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Presentation and outcome of culture-confirmed isoniazid-resistant rifampicin-susceptible tuberculosis in children

Garcia-Prats, Anthony J. ; Du Plessis, L. ; Draper, H. R. ; Burger, A. ; Seddon, J. A. ; Zimri, K. ; Hesseling, Anneke C. ; Schaaf, H. Simon (2016)

CITATION: Garcia-Prats, A. J., et al. 2016. Presentation and outcome of culture-confirmed isoniazid-resistant rifampicin-susceptible tuberculosis in children. The International Journal of Tuberculosis and Lung Disease, 20(11):1469-1476(8), doi:10.5588/ijtld.16.0293.

The original publication is available at http://www.ingentaconnect.com

Article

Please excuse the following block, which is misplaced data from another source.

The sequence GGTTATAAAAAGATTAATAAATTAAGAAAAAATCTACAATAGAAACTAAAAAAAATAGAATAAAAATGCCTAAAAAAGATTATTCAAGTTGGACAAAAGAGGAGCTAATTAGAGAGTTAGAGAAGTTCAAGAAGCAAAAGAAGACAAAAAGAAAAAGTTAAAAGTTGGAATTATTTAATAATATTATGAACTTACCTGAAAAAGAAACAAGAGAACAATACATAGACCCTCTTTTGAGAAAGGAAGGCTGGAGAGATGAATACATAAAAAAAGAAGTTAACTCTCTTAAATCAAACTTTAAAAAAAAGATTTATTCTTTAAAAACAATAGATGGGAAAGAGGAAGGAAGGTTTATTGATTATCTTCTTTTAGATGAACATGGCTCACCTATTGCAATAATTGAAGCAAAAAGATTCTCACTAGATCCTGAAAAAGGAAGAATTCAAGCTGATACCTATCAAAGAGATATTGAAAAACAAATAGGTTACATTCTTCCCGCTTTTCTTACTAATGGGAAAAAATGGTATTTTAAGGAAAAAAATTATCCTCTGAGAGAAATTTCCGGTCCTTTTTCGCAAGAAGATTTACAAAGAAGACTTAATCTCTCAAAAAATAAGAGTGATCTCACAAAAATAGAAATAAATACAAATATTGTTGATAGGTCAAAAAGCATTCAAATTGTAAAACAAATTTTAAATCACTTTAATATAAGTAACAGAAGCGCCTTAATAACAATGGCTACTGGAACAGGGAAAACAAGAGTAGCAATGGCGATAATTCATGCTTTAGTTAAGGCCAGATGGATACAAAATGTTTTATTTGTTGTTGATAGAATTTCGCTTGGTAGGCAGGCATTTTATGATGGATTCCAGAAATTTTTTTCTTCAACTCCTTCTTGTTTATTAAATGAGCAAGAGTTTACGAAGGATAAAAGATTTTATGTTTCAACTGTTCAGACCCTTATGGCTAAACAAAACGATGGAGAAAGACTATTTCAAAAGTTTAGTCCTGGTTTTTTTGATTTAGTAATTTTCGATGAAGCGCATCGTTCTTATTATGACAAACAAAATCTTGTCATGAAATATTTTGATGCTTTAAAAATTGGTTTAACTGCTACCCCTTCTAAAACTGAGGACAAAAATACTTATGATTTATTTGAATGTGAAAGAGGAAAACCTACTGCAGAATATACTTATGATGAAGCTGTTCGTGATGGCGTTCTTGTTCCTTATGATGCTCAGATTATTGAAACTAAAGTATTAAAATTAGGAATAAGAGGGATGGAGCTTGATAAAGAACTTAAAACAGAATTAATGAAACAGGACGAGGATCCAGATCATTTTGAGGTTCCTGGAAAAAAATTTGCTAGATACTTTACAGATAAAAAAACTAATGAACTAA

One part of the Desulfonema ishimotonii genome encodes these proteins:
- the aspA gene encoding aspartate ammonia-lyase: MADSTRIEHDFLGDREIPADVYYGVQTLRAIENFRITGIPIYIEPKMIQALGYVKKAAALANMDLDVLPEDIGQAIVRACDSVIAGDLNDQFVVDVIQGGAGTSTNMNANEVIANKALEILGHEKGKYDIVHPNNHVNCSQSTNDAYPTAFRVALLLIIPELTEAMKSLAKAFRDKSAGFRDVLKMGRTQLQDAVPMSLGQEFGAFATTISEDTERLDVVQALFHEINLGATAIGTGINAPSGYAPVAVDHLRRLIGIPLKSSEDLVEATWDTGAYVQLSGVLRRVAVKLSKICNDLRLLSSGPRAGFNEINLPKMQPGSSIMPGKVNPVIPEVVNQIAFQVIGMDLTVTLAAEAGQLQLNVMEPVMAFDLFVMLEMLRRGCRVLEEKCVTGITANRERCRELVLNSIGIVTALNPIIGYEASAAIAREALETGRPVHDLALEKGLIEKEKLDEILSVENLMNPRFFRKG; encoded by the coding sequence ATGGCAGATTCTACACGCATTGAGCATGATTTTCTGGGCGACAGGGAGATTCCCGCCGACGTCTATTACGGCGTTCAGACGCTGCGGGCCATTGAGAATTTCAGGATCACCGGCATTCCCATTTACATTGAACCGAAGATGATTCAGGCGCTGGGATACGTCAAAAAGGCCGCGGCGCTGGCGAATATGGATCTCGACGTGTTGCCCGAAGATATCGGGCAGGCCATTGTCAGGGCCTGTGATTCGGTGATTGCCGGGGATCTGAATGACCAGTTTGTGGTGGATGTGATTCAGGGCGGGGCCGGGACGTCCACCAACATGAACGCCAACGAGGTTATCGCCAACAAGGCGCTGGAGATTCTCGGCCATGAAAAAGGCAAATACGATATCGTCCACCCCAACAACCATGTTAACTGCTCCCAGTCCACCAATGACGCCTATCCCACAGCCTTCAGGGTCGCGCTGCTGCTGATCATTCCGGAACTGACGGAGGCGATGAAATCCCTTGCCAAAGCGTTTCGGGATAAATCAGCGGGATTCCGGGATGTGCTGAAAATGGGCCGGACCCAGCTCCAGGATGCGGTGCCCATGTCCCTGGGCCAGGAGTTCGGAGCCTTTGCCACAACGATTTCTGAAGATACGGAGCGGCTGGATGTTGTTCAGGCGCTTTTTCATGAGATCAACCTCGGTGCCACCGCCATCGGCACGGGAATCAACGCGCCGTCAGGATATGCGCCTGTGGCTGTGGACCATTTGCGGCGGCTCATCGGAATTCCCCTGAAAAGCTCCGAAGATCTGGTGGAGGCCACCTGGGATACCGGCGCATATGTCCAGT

Setting: Isoniazid-resistant rifampicin-susceptible (HRRS) tuberculosis (TB) is the most prevalent form of drug-resistant TB globally, and may be a risk factor for poor outcomes. HRRS-TB in children has been poorly described. Objective: To characterize the clinical presentation, treatment, and clinical and microbiological outcomes, and factors associated with poor outcomes among children with culture-confirmed HRRS-TB. Design: Retrospective hospital-based cohort study. Results: Of the 72 children included, median age 50.1 months (IQR 21.5-102.5), 42% were male. Forty-four (51%) had a potential source case; only 13 were confirmed HRRS-TB. Twelve of 66 tested (17%) were HIV-infected, and 36 of 60 (60%) with pulmonary TB had severe disease. Seventy had treatment data; median total duration was 11.3 months (IQR 9-12.3); 25 (36%) initiated treatment with a 3-drug intensive phase; 52 (74%) received a fluoroquinolone. Of 63 with known outcome, 55 (88%) had a favourable outcome; 1 died and 3 had treatment failure. Ten had positive follow-up cultures at ≥2 months after starting treatment (17% of all PTB and 27% of those with follow-up culture data); older age (p=0.008), previous TB treatment (p=0.023) and severe PTB (p=0.018) were associated with failure to culture-convert at ≥2 months. Conclusions: Although overall outcomes were good, prolonged culture positivity and cases of treatment failure emphasize the need for additional attention to clinical management of children with HRRS-TB.

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